Expensive Time to IncorporateThe issue of incorporation...


April 02, 1995

Expensive Time to Incorporate

The issue of incorporation was studied in the late 1970s. In fact, the Municipal Option Committee of the Columbia Council filed a draft municipal charter in late 1978. Although I agree that every issue should be revisited periodically, I think some of the findings of the task force, which I chaired, might be relevant to today.

While some argue against bringing up "technical issues" at this time, it is important to question the status of schools, fire, police and many other concerns. For example, is incorporation to cover only the 15,400-plus acres designated as New Town or will it include out-parcels? Will it be like Los Angeles where you don't know whether you are in the city?

Things may be less favorable for incorporation than at the time the task force studied the issue. At the time the matter was first studied, interest rates were very high and the Rouse Co. still had a majority of seats on the council.

Today, much of the infrastructure in the New Town is old -- older schools, sidewalks, bike paths, homes ("Columbia's Older Villages Facing Typical Urban Woes," The Sun, March 19). Will Columbia follow the traditional model of an inner city surrounded by the suburbs?

I hope that we will take a good look at those groups behind the moves for and against incorporation to determine what are the real issues: What is to be lost, what is to be gained, who loses, who gains, what are the motives and power shifts? For example, if the issue is that the Columbia Association and the village boards are less democratic than desirable, can this not be remedied short of incorporation?

Finally, as I recall, one of the important findings that led our committee to file a majority report against the idea of incorporation was the general welfare clause of the state constitution. The interpretation of this clause was that a municipality could not fail to meet the needs of its citizens in view of its power to tax.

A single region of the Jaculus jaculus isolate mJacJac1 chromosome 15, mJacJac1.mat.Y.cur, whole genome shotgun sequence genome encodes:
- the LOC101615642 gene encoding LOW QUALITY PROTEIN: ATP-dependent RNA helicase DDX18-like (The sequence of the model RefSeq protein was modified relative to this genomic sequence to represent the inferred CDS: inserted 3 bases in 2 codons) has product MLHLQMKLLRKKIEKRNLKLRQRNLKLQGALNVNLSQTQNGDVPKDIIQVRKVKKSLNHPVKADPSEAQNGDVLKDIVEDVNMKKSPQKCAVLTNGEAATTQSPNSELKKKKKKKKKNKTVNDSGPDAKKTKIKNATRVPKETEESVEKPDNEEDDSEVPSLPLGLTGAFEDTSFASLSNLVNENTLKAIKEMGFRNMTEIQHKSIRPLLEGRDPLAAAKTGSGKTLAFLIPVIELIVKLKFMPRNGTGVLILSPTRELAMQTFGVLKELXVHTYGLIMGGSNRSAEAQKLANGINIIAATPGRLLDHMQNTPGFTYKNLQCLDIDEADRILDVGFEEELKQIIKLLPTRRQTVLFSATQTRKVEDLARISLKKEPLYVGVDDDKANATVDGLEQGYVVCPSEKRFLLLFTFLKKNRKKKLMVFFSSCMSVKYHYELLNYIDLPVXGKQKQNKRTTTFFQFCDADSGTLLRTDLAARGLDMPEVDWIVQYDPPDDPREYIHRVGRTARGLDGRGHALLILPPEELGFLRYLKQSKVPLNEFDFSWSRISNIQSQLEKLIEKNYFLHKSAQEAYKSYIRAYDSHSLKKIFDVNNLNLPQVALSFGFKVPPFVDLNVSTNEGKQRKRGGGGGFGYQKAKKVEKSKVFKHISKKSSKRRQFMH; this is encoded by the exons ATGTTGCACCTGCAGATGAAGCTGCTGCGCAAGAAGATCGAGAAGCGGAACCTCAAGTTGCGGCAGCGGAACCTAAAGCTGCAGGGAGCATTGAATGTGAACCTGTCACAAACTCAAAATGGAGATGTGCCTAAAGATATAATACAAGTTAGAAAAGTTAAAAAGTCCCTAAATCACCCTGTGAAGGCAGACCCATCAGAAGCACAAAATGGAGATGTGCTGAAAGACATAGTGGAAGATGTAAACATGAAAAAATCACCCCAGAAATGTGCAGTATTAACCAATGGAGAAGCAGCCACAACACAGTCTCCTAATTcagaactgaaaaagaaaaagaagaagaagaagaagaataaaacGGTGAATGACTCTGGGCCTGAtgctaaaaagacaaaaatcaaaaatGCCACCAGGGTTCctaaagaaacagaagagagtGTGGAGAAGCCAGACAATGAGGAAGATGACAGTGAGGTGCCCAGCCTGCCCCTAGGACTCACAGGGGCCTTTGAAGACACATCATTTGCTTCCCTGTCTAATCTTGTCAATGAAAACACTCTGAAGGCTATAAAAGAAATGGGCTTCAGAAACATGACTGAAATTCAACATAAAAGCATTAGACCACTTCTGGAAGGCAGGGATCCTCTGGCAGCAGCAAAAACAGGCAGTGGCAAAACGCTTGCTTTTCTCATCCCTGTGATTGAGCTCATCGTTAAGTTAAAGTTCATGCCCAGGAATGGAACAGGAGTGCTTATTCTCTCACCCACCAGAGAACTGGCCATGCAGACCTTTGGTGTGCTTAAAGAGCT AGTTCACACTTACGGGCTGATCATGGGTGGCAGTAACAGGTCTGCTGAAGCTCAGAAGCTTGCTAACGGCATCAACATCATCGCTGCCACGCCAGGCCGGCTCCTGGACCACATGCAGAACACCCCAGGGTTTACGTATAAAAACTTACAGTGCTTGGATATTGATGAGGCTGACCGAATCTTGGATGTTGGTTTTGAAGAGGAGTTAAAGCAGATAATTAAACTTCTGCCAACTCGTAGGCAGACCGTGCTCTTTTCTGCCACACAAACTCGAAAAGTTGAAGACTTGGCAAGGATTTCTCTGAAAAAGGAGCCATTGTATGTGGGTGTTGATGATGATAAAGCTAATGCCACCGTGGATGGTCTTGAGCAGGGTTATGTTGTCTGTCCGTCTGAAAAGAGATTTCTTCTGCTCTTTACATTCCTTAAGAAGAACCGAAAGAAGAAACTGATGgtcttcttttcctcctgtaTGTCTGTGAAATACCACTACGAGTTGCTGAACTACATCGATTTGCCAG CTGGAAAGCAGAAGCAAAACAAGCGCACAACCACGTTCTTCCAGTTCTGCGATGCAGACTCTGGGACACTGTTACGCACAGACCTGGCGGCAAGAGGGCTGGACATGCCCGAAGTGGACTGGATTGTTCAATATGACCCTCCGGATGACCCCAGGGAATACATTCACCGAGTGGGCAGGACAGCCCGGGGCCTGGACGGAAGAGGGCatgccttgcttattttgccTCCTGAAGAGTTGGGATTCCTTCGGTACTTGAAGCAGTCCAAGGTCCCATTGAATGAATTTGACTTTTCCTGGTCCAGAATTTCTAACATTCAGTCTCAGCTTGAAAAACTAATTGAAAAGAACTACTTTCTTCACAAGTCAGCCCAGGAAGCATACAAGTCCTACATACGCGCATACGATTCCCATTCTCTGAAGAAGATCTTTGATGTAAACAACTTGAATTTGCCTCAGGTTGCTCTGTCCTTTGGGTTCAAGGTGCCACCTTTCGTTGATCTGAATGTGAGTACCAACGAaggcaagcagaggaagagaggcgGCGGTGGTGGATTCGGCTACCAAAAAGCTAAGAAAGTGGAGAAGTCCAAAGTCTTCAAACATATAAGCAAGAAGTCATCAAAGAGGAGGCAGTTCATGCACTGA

Again, it is an important issue and one that requires our best thinking and best intentions.

Delroy L. Cornick


Service Sentences

It is encouraging to see Howard County criminal justice authorities using creative approaches to an old and difficult problem -- the punishment of criminals.

There are many positive aspects associated with forcing non-violent offenders to perform community service as punishment for their crimes. (Alan J. Craver's March 12 story, "Community Service Gains Favor as Criminal Penalty.")

. . . This type of punishment not only contributes directly to community organizations in need, but provides significant money-saving opportunities when ex-offenders are used to perform work for local government agencies at no cost.

Clearly, incarceration is not working for the non-violent criminal, and continues to become less practical from a financial view. Although the impact of every crime cannot always be measured in terms of dollars, what we pay to arrest, try, feed and house non-violent criminals, in almost all cases, is much more than this person cost our society by his crime. We must improve our ability to balance our emotional responses to the penalty we perceive a criminal deserves with the financial reality of delivering the penalty. . . .

Raymond W. Lucas


Historic Preservation Weak

As a resident of Howard County for more than 23 years, I too am concerned about historic preservation in my county. I am referring to the editorial in The Evening Sun of March 6, "Putting teeth in historic preservation."

I was floored that the county let a beautiful historic mansion such as Woodlawn be torn down. I, too, had the pleasure of dining there in years past when it was the Papillon restaurant.

. . . I can only speculate what will be developed on this parcel, but I am sure it won't have the flair it did many years ago when Woodlawn stood among the stately trees.

Residents who live near Gorman Road are banding together to try to save a farmhouse that is believed to be historic, and slated for a school. My community school, Ellicott Mills Middle, is slated for replacement in 1999. It needs replacing but what can be done to protect the historic part of this school? I am all for new schools but not at the loss of historic buildings. We recycle our garbage; can't we recycle older buildings?

I read recently about how concerned citizens are up in arms about clearing the wooded area on the Trinity property for an elementary and middle school. This week, it's the demolition of an historic site. . . . If the community doesn't take a stand, our county could lose all its historic charm.

Karen Jeffries

Ellicott City

As a point of clarification, the late Woodlawn Mansion was not a ruin as your March 20 article suggested by using the term "remains." It was not only intact but safe enough for the Security Development Corporation to have a caretaker live there and you know the cautiousness of insurance companies. This historic mansion could have and should have been saved.

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